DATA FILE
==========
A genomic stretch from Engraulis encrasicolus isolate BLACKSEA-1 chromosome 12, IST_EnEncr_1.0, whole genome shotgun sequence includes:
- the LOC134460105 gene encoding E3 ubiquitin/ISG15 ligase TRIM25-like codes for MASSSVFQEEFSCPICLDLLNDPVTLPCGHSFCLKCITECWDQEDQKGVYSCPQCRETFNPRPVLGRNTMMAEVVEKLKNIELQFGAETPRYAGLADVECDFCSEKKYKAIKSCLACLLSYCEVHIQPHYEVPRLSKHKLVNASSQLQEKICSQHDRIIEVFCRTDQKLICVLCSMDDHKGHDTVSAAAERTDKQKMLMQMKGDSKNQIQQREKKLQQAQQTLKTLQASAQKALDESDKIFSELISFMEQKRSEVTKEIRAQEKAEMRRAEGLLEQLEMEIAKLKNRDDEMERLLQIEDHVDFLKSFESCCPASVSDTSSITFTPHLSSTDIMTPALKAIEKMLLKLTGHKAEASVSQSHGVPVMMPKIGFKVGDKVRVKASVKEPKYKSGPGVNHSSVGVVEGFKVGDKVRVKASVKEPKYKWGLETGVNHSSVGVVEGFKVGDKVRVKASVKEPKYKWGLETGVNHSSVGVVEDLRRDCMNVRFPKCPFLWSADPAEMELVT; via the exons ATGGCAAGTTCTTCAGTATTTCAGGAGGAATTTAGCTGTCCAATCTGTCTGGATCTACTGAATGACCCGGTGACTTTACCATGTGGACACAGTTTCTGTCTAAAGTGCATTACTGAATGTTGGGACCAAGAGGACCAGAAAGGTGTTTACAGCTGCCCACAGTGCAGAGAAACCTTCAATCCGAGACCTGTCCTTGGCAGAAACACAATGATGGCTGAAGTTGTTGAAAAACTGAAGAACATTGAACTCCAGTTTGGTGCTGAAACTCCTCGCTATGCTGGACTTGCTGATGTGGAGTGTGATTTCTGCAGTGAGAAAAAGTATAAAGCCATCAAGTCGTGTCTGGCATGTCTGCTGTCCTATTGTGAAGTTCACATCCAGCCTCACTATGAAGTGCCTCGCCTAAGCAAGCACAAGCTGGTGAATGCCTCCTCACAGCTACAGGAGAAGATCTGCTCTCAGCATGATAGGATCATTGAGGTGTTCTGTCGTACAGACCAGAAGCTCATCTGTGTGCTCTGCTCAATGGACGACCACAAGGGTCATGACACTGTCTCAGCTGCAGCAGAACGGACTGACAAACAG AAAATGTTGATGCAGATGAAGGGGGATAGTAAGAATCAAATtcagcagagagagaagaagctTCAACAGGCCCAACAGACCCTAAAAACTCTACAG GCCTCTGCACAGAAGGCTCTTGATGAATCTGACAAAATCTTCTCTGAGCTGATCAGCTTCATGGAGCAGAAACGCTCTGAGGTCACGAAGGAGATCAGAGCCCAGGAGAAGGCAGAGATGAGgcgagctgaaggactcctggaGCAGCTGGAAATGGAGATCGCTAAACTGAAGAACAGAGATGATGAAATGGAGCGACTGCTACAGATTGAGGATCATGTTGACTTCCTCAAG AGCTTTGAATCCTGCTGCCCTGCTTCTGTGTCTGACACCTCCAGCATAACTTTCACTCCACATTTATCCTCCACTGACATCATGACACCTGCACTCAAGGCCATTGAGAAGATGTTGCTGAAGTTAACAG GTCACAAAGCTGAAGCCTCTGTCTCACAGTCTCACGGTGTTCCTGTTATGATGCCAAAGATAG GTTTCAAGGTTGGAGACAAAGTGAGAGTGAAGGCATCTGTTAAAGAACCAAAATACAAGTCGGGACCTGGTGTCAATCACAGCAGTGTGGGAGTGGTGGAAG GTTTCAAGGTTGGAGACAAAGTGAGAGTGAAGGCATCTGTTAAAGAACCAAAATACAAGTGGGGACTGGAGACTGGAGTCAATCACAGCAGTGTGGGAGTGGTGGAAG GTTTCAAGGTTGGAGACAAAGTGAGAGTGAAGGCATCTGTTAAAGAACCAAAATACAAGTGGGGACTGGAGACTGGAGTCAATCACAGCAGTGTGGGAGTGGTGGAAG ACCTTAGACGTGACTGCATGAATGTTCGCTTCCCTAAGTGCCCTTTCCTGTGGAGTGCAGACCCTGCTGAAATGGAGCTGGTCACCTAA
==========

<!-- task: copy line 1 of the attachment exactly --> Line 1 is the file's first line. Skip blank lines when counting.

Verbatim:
A genomic stretch from Engraulis encrasicolus isolate BLACKSEA-1 chromosome 12, IST_EnEncr_1.0, whole genome shotgun sequence includes: